Sunday, May 26, 2013

Eating Gluten-Free on United Airlines

Eating on Flights

Traveling used to be fun. Traveling used to be exciting. I'm talking about the process of actually traveling. Not the destination. The traveling to the destination.

I have turned the corner. Traveling is not fun anymore. It's not exciting.

Well, not exciting in the way it should be.

Now, the excitement consists of figuring out how and where and when I am going to be able to find safe gluten-free food while traveling.

Don't even get me started on security and the TSA.

On a not-so-recent-now trip from west coast to east coast, I had three flights in one day. Certainly not my first choice, but it was what I was able to get.

The first leg was from one end of California to the other. Small regional jet. Pseudo beverage service, no food.

Well, I guess it makes that flight gluten-free. Ahem.

My second flight was the big one. From one end of the country to the other. I had hoped that I would be able to find some gluten-free food before boarding this long flight.

My first flight landed at LAX, and while we taxied--seemingly from one side of LA county to the other--I used my phone to find my next departure gate.

Located in a separate terminal from that of my arrival. And with only a short amount of time to get there.

I pulled up a map of the terminals. I was going to have to hurry to get from my arrival gate to my departure gate. And look for gluten-free food along the way that I could grab and go. And hurry. And not get stuck waiting in line. And move quickly.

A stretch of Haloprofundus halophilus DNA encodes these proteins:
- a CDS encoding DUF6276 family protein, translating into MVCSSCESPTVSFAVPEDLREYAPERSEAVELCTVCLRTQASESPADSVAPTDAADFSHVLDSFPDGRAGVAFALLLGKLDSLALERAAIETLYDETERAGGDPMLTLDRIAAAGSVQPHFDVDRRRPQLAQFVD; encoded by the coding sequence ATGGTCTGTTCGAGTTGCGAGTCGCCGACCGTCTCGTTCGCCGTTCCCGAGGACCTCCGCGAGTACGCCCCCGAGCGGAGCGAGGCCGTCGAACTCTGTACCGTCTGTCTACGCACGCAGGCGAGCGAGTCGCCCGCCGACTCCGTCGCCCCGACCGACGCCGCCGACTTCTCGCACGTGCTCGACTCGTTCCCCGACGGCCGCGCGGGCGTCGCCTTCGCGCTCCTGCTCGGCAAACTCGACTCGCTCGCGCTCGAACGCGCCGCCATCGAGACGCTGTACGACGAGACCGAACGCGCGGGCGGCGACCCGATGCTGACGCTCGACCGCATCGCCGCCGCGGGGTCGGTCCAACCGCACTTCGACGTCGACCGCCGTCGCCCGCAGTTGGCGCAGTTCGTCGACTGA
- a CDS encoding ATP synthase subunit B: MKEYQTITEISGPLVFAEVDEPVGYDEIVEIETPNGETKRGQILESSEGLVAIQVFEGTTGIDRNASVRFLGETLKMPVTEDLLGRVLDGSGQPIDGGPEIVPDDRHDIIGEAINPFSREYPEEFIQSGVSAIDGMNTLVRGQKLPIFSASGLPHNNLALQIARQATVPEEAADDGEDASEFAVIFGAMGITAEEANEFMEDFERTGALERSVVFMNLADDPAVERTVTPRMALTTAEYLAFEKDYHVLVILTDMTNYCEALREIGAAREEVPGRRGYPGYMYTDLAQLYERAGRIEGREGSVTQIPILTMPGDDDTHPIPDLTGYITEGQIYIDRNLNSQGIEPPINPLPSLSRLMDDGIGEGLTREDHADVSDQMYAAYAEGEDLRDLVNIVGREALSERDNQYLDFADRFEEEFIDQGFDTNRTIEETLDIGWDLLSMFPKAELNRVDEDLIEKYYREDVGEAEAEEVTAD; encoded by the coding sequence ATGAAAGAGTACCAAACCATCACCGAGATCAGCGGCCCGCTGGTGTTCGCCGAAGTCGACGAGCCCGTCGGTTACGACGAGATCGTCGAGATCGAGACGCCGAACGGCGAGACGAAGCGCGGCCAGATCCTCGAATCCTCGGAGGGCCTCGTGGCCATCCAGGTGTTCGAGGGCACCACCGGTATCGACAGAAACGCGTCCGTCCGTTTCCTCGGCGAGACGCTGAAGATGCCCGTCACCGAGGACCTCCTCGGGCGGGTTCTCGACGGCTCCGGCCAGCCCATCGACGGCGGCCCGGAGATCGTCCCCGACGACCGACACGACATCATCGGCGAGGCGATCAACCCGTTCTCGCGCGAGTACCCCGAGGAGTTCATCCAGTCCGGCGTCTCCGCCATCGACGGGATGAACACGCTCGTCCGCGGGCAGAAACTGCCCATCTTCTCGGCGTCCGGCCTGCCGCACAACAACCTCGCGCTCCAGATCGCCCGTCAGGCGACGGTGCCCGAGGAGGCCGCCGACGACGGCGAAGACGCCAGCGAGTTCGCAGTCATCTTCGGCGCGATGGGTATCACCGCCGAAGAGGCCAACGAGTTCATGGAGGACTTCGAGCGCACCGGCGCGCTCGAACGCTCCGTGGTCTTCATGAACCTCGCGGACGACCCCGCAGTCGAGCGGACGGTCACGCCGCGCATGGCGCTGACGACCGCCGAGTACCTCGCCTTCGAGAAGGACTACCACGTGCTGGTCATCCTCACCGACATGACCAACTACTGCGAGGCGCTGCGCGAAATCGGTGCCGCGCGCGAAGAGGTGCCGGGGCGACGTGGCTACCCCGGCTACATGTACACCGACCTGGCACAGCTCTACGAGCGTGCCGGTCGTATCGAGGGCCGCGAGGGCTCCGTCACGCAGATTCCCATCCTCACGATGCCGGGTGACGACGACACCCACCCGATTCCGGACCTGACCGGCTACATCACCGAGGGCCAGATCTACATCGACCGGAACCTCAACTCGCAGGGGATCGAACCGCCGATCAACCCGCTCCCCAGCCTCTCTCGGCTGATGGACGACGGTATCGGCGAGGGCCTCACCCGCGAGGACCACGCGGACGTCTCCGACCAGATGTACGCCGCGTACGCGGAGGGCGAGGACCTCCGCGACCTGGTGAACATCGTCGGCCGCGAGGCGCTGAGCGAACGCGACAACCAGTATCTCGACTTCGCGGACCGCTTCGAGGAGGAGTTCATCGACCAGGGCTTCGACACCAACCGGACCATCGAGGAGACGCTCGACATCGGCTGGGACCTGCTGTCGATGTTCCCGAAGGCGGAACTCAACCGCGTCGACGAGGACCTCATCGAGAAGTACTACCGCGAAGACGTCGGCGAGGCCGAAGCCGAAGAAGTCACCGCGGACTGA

Good luck to me.

United Airlines

I had it all figured out before we rolled up to our arrival gate. Unfortunately, I was at the back of the plane. I had to wait for more than three-quarters of the plane to deplane before I could make a dash for it. And I had a window seat. I had to wait for my row to exit.

Hurry up and wait.

Finally, I was moving down the aisle to the front of the plane. And then on to the jetway. Behind a family. With lots of families waiting on the jetway for their strollers.

As I tried to move up the jetway, the small child in front of me lurched and stopped and started her random walk up the jetway. I started to dodge the child, only to be met with the barely moving back of her father. And the father was on his own random walk, except that it wasn't really moving forward up the jetway.

Now don't get me wrong. I understand kids. I have two of my own. I've been there. I know how they are. I was ready to dodge around her. Or jump over her if I had to (she couldn't have been more than three years old). But the adults? Really?

With no movement in the direction of forward or sideways from the father, only slowing down to stop (and wait for a stroller, presumably), I was finally forced to say something.

"Excuse me, please. Can I get by?"

This produced a disdainful glance from the father over his shoulder and slow, glacially slow, astronomically slow movement towards one wall, with a hand out to gather his daughter with him.

Offering some explanation for my rush, I said in a hurried tone, "I've got another plane to catch." And with that, I started jogging up the jetway.

Near the top, just before entering the building, I heard from behind me, way down the jetway, rather loudly, "Well, that's not my problem!" in a woman's voice.